A SOLIHULL family is urging parents, young people and children to learn about the signs of childhood stroke following the launch of new guidelines for parents.
Isabelle O’Donnell was three years old when her mother Emma noticed that she couldn’t stand up, her face had drooped and she couldn’t talk.
Concerned, her mother immediately took Isabelle to hospital but she didn’t imagine that it could be a stroke.
Initially the family were told it was nothing serious and, it was only at their insistence that Isabelle referred to a specialist child unit.
After a five-hour wait for an ambulance transfer, Isabelle was eventually diagnosed as having had a mini-stroke.
This delay in diagnosis could have been catastrophic.
Isabelle’s mum, Emma Coldicott, said: “So few people realise that children can have strokes, but it doesn’t only happen to old people, it can happen at any age even to babies.
“Everyone needs to be aware of the signs of stroke in children because the faster a stroke is treated the better the chance of making a good recovery.
“We were incredibly fortunate that Isabelle’s stroke was relatively minor, caused by a blood clot following a fall.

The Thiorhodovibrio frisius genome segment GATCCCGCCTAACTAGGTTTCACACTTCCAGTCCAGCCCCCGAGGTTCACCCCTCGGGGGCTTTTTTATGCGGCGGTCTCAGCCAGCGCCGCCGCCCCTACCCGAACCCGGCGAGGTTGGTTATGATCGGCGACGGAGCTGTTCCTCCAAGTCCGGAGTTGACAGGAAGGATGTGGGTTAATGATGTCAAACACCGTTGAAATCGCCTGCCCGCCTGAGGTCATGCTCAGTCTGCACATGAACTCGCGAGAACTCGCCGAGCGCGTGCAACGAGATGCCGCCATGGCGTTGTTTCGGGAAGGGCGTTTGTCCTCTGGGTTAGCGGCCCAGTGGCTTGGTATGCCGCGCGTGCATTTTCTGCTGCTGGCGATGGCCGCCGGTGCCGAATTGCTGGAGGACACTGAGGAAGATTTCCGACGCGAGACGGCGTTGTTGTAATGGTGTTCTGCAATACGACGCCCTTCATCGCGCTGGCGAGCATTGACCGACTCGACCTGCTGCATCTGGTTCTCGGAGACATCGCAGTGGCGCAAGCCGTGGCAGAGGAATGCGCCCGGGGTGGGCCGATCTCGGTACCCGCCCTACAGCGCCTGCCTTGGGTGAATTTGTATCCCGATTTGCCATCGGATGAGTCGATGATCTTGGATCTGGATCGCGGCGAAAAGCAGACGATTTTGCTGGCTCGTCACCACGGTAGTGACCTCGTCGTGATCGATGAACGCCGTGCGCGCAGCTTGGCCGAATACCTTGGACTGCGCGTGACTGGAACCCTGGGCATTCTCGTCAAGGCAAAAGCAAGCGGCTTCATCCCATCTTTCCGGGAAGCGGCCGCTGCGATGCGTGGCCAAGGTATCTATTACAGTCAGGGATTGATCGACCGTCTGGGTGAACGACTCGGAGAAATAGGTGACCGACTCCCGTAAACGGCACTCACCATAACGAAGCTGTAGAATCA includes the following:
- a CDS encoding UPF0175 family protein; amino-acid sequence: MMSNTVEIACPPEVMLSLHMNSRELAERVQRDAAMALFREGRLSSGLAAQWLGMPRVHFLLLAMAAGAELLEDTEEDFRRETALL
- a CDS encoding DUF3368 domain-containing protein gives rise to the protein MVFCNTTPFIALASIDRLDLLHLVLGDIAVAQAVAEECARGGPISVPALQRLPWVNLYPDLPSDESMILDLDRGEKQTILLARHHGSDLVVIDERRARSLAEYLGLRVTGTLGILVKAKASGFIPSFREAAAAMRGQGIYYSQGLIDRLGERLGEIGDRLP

“She recovered her speech within a week, with her mobility improving after a couple of months.
“She was on medication for a year, and we’ve been told to monitor her for signs of epilepsy. Her neurologist discharged her after a couple of years.”
The Guideline, produced by the Royal College of Paediatrics and Child Health (RCPCH) and the Stroke Association, covers diagnosis and rehabilitation and includes signs for spotting strokes in children:
* Most children experiencing a stroke will have symptoms recognised by the FAST test: Facial weakness, Arm weakness, Speech problems, Time to call 999
* Some children and young people may complain of a headache and others may have seizures (fits) at the time of the stroke. New and sudden onset of vertigo, dizziness, neck pain or neck stiffness are also sometimes signs that a child or young person is having or has had a stroke.
* Nausea and/or vomiting, fever or loss of consciousness can also be signs of a stroke in children, so do not discount these.
Dr Vijeya Ganesan, a paediatric neurologist and spokesperson for the RCPCH, said: “Although much less common than in adults, stroke is a devastating childhood illness, leaving permanent effects on most affected children.
“Early recognition is important to direct children towards rapid diagnosis and treatment.
“Many children with symptoms or signs that suggest stroke may have other serious neurological disorders and could also benefit from the changes in approach recommended by the guideline.
“The guidelines also provide comprehensive information on how to best manage the long term needs of children, particularly rehabilitation.”
Juliet Bouverie, Chief Executive of the Stroke Association, said: “Childhood stroke is often extremely frightening and stressful for children and their families.
“Far too few people realise that a child can have a stroke, which means diagnosis and treatment can take longer than for older patients.
“Whatever age you are, when stroke strikes, quick diagnosis is vital.”
To find out more and download the guidelines visit www.rcpch.ac.uk/stroke-guideline